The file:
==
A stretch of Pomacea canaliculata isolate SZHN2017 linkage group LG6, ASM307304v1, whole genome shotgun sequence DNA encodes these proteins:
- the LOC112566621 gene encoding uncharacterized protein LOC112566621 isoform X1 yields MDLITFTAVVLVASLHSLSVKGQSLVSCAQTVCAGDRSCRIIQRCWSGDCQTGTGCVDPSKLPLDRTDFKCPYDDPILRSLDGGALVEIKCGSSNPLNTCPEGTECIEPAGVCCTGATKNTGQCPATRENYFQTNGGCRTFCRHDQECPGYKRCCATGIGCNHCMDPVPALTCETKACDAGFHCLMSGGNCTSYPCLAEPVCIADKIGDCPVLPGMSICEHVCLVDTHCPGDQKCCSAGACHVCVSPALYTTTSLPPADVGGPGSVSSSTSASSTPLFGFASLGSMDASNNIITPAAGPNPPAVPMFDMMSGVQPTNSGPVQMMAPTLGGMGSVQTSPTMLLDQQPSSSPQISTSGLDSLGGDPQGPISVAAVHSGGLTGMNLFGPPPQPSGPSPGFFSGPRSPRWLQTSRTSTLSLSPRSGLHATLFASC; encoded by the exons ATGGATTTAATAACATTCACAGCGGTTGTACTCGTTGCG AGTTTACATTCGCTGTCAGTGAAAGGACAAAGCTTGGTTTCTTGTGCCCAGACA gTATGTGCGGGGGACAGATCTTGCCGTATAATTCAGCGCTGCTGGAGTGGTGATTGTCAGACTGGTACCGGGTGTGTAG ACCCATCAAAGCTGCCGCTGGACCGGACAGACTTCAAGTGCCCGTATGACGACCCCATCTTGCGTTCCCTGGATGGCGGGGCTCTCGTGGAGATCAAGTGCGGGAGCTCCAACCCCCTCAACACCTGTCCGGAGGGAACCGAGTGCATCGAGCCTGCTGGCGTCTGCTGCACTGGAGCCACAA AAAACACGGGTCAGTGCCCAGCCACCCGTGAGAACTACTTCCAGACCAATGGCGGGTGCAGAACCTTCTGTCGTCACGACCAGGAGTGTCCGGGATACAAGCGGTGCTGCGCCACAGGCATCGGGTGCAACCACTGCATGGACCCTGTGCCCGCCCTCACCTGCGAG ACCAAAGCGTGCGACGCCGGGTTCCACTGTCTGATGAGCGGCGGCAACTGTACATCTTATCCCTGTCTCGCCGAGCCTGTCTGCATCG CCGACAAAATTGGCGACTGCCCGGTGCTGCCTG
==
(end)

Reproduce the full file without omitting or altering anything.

A stretch of Pomacea canaliculata isolate SZHN2017 linkage group LG6, ASM307304v1, whole genome shotgun sequence DNA encodes these proteins:
- the LOC112566621 gene encoding uncharacterized protein LOC112566621 isoform X1 yields MDLITFTAVVLVASLHSLSVKGQSLVSCAQTVCAGDRSCRIIQRCWSGDCQTGTGCVDPSKLPLDRTDFKCPYDDPILRSLDGGALVEIKCGSSNPLNTCPEGTECIEPAGVCCTGATKNTGQCPATRENYFQTNGGCRTFCRHDQECPGYKRCCATGIGCNHCMDPVPALTCETKACDAGFHCLMSGGNCTSYPCLAEPVCIADKIGDCPVLPGMSICEHVCLVDTHCPGDQKCCSAGACHVCVSPALYTTTSLPPADVGGPGSVSSSTSASSTPLFGFASLGSMDASNNIITPAAGPNPPAVPMFDMMSGVQPTNSGPVQMMAPTLGGMGSVQTSPTMLLDQQPSSSPQISTSGLDSLGGDPQGPISVAAVHSGGLTGMNLFGPPPQPSGPSPGFFSGPRSPRWLQTSRTSTLSLSPRSGLHATLFASC; encoded by the exons ATGGATTTAATAACATTCACAGCGGTTGTACTCGTTGCG AGTTTACATTCGCTGTCAGTGAAAGGACAAAGCTTGGTTTCTTGTGCCCAGACA gTATGTGCGGGGGACAGATCTTGCCGTATAATTCAGCGCTGCTGGAGTGGTGATTGTCAGACTGGTACCGGGTGTGTAG ACCCATCAAAGCTGCCGCTGGACCGGACAGACTTCAAGTGCCCGTATGACGACCCCATCTTGCGTTCCCTGGATGGCGGGGCTCTCGTGGAGATCAAGTGCGGGAGCTCCAACCCCCTCAACACCTGTCCGGAGGGAACCGAGTGCATCGAGCCTGCTGGCGTCTGCTGCACTGGAGCCACAA AAAACACGGGTCAGTGCCCAGCCACCCGTGAGAACTACTTCCAGACCAATGGCGGGTGCAGAACCTTCTGTCGTCACGACCAGGAGTGTCCGGGATACAAGCGGTGCTGCGCCACAGGCATCGGGTGCAACCACTGCATGGACCCTGTGCCCGCCCTCACCTGCGAG ACCAAAGCGTGCGACGCCGGGTTCCACTGTCTGATGAGCGGCGGCAACTGTACATCTTATCCCTGTCTCGCCGAGCCTGTCTGCATCG CCGACAAAATTGGCGACTGCCCGGTGCTGCCTG